5 city workers indicted on bribery, theft
Five city workers have been indicted by an Oahu grand jury on charges of bribery and theft. City spokesman Bill Brennan said the charges relate to theft of overtime expenses. All five employees provide street-sweeping services at the Department of Facilities Maintenance, Brennan said.
(We've got to increase taxes to pay for their services!)
Hawaii's poor, disabled facing 33% cut in benefit
Four months into the fiscal year, the state is cutting the monthly cash benefit to 5,055 poor, temporarily disabled people by a third — to $300 — so the program won't run out of money before June.
The general assistance program got a $21.3 million block grant from the Legislature this fiscal year.
That's down from about $21.9 million last fiscal year.
Meanwhile, Koller said, enrollment in the program is increasing.
Enrollment is up by 27 percent from 2007, when 3,955 people were in the program.
(Wow. Dan Inouye could have paid for this program six times over with the $135M he wasted on his cronies at Central Pacific Bank.)
RELATED INFORMATION: After Call From Senator Inouye’s Office, Small Hawaii Bank Got U.S. Aid
UH planning to rent office space in town
The University of Hawaii at Manoa is preparing to rent downtown office space for $20,000 a month starting next month.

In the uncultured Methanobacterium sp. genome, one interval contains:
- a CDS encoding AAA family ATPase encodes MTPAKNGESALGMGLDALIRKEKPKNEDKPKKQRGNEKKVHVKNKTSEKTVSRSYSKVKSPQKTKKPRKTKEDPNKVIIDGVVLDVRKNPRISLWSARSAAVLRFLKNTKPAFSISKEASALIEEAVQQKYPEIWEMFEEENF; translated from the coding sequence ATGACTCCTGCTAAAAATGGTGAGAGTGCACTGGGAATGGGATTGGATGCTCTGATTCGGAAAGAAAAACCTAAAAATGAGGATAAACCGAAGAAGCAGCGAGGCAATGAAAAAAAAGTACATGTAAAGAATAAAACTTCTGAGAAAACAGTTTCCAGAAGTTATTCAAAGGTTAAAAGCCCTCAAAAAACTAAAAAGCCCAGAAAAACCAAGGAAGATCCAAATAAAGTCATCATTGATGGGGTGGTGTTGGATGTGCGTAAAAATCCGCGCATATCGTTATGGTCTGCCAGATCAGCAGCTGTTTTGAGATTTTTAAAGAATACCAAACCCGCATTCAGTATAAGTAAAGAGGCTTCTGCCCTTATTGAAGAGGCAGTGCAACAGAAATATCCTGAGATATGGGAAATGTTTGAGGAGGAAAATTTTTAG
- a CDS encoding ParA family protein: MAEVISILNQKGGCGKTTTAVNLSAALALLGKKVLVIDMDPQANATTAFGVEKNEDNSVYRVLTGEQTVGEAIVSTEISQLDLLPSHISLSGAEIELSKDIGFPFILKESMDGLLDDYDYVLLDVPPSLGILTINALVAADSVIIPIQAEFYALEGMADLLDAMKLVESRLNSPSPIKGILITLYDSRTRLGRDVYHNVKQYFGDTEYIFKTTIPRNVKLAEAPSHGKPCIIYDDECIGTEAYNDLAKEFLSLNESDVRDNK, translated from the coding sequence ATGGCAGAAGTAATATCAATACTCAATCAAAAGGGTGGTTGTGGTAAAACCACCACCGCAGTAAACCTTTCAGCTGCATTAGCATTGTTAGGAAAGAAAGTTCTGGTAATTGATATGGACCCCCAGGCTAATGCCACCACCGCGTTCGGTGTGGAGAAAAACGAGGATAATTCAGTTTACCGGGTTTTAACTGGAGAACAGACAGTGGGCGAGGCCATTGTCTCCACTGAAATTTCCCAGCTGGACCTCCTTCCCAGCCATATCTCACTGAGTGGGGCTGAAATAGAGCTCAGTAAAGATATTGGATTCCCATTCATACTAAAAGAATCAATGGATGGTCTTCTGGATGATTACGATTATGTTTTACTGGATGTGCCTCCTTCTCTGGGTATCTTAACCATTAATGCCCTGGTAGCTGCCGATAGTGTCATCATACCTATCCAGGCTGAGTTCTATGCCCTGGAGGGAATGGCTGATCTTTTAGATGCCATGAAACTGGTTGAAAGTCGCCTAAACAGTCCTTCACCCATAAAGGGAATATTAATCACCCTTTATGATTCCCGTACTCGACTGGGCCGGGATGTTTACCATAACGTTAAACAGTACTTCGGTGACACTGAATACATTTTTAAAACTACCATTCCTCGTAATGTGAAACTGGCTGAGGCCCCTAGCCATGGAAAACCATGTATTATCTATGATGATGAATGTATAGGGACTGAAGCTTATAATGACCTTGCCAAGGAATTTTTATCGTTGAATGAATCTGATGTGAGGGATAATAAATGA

(That's enough to pay for two Ethnic Studies Perfessers! Why would they waste this money?)
The psychology department was forced to vacate Gartley Hall in September after engineers declared the 88-year-old building unsafe to occupy.
(So this is the price UH pays for following the socialist pattern of building--but not maintaining.)
Groups want special session to cancel Furlough Fridays
(This is in contradiction to Monday's GOP/Oshiro call for the HSTA and DoE to reopen negotiations. The difference? A special session will deal with tax increases and raids on special funds and will allocate spending between the HSTA, HGEA, UPW, and UHPA/UH. This is why the HSTA immediately rejected the call to reopen negotiations.)
"We want the schools open, that's the first priority," said Marguerite Butler Higa, a spokeswoman for Save Our Schools Hawaii who has a third-grader at Noelani Elementary. "We can't wait until next year to solve this crisis, because it really is a crisis."
Her group is the latest to spring up in opposition to the state's decision to shutter public schools for 17 days this year to help balance the state budget. Hawaii Education Matters has also called for a special legislative session, saying that most people now agree that Furlough Fridays are a bad idea.
Meanwhile, U.S. District Judge David Ezra, a court-appointed special master, is trying to mediate an out-of-court settlement of two federal lawsuits filed to block Furlough Fridays. He is meeting this week with parties to the suits as well as representatives of the teachers union and the Hawaii Government Employees Association, according to a court spokeswoman.
RELATED: Furloughs: How Unions and the DoE aim to co-opt protesting parents
Chased out of Hawaii by Eco-Shakedown: Kona-based company to raise kampachi off Mexico
Kailua, Kona-based Kona Blue Water Farms announced today that it has secured funding and is proceeding with development of a second mariculture farm in Mexico's Sea of Cortez. Kona Blue Water Farms currently operates an array of submersible net pens in waters over 200 feet deep and a half-mile off the Kona coast. (But they were blocked from expanding by the same scammers who attacked Hokulia.)
Oahu home sales reach 19-month high in October